Searching for stimulus-driven shifts of attention

S. L Franconeri, D. J Simons
2010 Journal of Vision  
Several types of dynamic cues (e.g. abrupt onsets, motion) draw attention in visual search tasks even when they are irrelevant. Although these stimuli appear to capture attention in a stimulusdriven fashion, typical visual search tasks might induce an intentional strategy to focus on dynamic events. Because observers can only begin their search when the search array suddenly appears, they might orient to any dynamic display change (Folk, Remington, & Johnston, 1992; Gibson & Kelsey, 1998) . If
more » ... o, then the appearance of capture might result from task-induced biases rather than from the properties of the stimulus. In fact, such biases can even create the appearance of stimulus-driven capture by stimuli that typically do not capture attention (Gibson & Kelsey, 1998 ). The possibility of task-induced, top-down biases plagues the interpretation of all previous studies claiming stimulusdriven attention capture by dynamic stimuli. In two experiments, we attempt to eliminate potential task-induced biases by removing any need to monitor for display changes. In the first experiment, search displays did not change on most trials. In the second experiment, although new search displays appeared on each trial, we ensured that observers never saw the changes by making them during large saccades. In both cases, dynamic events still received search priority, suggesting that some dynamic stimuli may capture attention in a stimulus-driven fashion.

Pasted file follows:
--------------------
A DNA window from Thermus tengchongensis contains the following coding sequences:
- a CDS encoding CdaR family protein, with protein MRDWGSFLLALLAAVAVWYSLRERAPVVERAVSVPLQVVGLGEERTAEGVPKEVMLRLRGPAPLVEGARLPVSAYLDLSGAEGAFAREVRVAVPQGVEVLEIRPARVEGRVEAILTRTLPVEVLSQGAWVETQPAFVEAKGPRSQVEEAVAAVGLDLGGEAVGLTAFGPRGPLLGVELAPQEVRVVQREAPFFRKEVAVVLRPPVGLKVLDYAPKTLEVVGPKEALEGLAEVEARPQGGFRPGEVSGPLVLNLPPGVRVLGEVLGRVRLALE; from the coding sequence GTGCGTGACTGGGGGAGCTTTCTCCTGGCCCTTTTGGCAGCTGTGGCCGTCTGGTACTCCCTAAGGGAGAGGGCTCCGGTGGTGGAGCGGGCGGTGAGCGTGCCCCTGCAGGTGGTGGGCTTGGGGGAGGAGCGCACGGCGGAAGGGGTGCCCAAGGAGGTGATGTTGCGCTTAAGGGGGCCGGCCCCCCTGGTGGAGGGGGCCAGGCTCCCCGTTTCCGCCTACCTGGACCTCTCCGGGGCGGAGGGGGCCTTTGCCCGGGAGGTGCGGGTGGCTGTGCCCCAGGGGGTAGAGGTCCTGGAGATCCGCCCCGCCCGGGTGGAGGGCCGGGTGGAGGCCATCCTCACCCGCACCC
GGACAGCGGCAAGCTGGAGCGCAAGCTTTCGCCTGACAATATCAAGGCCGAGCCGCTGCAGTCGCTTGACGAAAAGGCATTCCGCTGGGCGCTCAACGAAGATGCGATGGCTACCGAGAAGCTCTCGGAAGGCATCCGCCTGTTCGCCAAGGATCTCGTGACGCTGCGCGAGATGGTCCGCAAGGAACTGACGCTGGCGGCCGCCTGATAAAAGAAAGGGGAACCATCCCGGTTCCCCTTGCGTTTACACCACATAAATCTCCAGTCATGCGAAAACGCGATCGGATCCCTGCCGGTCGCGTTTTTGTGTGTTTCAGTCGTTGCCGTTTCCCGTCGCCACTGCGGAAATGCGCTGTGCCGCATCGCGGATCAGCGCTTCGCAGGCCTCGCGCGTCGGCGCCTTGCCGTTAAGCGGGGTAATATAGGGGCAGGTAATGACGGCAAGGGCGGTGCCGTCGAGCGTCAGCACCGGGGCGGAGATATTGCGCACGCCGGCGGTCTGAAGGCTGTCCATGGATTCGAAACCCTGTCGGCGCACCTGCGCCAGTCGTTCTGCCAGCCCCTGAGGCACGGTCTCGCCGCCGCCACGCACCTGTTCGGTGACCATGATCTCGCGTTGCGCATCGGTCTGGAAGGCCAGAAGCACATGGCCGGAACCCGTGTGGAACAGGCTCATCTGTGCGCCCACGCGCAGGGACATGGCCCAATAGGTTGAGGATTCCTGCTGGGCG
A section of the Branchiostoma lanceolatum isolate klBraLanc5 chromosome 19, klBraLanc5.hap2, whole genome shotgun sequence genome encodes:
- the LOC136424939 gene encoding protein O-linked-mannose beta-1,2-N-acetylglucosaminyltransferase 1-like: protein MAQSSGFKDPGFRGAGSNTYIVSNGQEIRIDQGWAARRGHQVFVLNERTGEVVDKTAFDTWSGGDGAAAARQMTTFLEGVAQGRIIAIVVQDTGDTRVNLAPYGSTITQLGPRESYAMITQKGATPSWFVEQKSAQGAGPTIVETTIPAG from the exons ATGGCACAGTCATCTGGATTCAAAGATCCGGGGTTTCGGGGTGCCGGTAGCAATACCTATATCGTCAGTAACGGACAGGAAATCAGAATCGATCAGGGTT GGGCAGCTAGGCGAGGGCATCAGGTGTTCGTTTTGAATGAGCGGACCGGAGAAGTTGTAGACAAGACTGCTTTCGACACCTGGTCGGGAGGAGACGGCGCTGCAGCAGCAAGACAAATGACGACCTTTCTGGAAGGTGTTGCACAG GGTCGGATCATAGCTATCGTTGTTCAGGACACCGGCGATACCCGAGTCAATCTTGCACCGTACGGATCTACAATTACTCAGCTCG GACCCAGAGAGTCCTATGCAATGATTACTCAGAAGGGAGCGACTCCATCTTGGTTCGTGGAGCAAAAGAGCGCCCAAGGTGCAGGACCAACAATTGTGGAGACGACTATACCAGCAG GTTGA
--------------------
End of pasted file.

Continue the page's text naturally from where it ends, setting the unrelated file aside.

doi:10.1167/3.9.571 fatcat:vbipwp3r2bdb5n7g6jypstfxoq